Four days before Christmas in 1943, a badly damaged American bomber struggled to fly over wartime Germany....
The First Heroes is the story of this extraordinary mission, a moment in history that is surprisingly unfamiliar today. To give these heroes their due, Craig Nelson interviewed 20 of the surviving participants and researched more than 40,000 pages of archival documents.
Here is a true account of great personal courage and a powerful reminder that ordinary people, when faced with extraordinary circumstances, can rise to the challenge of history.
This was an heroic attempt by the author to present a detailed recounting of what at the time was an heroic effort by the fledgling AAF to retaliate for Pearl Harbor and give the United States a psychological lift at the beginning of World War II after the U.S. had suffered defeat after defeat. It is long, it is detailed, it is tedious, yet most of it is good listening, but you have to want to hear it.
But, where do they get readers who pronounce "ensign" as "en sign" rather than "N-sn", or "cpl", the abbreviation for corporal as "c.p.l."? Would you believe "boatswain"?
I can't recommend this book to anyone unless they have an abiding interest in hearing the details of this mission, and what happened to each of the eighty crewmen who took part in the raid.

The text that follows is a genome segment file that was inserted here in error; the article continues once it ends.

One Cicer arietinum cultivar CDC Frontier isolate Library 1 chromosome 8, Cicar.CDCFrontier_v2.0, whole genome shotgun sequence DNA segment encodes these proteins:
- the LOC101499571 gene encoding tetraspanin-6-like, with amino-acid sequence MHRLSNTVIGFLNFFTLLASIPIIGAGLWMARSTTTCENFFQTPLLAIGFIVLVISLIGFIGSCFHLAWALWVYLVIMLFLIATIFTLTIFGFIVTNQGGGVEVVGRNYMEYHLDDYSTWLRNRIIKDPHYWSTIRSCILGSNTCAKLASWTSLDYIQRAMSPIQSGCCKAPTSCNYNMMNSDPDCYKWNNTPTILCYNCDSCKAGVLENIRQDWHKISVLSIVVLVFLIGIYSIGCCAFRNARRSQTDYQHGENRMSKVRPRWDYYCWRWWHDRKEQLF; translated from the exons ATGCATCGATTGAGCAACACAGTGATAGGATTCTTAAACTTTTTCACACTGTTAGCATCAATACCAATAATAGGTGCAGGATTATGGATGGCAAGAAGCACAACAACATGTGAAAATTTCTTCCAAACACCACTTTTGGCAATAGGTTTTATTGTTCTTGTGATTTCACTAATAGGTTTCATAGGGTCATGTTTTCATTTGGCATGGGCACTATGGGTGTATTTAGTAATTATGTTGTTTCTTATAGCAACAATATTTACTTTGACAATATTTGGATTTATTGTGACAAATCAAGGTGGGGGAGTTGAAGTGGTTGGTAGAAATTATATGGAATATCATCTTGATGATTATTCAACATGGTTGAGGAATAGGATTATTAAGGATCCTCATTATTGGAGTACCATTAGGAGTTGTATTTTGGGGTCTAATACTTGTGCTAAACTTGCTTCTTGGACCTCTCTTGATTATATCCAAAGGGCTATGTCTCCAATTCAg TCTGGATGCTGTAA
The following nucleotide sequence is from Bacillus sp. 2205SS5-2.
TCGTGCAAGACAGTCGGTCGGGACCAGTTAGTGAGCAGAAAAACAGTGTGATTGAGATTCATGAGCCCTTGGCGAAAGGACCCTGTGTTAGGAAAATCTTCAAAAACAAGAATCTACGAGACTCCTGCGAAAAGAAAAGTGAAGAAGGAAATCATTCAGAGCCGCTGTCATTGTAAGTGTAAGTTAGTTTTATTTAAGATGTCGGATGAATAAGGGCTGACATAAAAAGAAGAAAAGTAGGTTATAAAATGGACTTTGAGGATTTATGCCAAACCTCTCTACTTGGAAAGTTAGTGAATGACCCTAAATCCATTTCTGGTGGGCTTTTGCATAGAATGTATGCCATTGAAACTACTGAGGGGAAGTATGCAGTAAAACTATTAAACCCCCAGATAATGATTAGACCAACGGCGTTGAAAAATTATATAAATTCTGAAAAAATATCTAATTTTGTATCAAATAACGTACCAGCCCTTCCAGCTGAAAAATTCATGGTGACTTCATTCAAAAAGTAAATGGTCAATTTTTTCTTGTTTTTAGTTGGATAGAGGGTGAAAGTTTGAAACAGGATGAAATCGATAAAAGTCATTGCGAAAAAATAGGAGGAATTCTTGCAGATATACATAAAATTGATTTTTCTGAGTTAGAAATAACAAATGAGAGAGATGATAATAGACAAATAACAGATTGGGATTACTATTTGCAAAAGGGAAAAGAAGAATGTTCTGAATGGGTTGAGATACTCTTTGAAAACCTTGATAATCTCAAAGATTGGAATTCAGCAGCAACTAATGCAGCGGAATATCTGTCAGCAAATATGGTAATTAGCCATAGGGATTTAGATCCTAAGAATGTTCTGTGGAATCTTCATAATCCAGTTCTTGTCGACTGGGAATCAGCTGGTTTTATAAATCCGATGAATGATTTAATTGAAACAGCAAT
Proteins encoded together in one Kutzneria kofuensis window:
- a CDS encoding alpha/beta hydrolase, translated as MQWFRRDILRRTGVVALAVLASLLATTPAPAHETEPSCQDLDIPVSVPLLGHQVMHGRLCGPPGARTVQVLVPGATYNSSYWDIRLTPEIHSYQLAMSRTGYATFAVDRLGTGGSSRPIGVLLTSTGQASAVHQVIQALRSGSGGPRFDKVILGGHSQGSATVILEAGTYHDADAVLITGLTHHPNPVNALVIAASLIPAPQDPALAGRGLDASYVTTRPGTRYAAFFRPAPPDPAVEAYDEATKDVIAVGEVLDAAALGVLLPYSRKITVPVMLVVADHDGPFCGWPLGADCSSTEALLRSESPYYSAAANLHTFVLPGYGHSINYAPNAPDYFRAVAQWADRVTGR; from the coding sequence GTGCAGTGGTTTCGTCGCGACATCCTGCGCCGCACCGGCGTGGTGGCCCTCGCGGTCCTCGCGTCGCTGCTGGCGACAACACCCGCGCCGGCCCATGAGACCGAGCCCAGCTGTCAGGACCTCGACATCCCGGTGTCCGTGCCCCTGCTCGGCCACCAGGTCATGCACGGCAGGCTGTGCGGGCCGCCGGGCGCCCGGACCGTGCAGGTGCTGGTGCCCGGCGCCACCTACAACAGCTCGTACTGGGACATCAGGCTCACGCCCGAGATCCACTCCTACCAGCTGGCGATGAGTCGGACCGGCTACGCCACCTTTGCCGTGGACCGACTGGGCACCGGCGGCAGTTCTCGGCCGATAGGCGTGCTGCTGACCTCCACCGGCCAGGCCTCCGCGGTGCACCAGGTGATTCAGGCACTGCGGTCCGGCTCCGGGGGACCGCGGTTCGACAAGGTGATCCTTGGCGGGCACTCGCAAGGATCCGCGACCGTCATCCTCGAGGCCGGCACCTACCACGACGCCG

16 of 16 people found this review helpful
I really, really wanted to like this book. I'd just finished Hornfischer's outstanding "Last Stand of the Tin Can Sailors" and wanted some more inspirational reading. Unfortunately, the author has no - and I repeat no - required knowledge of the US Navy. There are many, many small, factual errors that are really annoying - referring to the HMS Repulse as a "cruiser", describing the Japanese torpedoes as "two feet long", etc, etc. Anyone with even a basic knowledge of the US Navy in WW2 should have been given an opportunity to preview this book before publication. Additionally, his overuse of military jargon - bombs referred to as "cabbages", torpedoes as "eels" by such a rank amateur was just too much.
The narrator has no idea regarding correct pronunciation of naval terms - (en-sine, indeed.)
I find that when there are so many factual errors in an area that I'm familiar with, I have a tough time accepting the new - often interesting on its face - data that an author brings up. It's too bad that such a terrific topic couldn't have been treated more professionally. I read "Thirty Seconds over Tokyo" as a kid and really was looking for some new information. I blame the editors completely for this second rate attempt.
14 of 14 people found this review helpful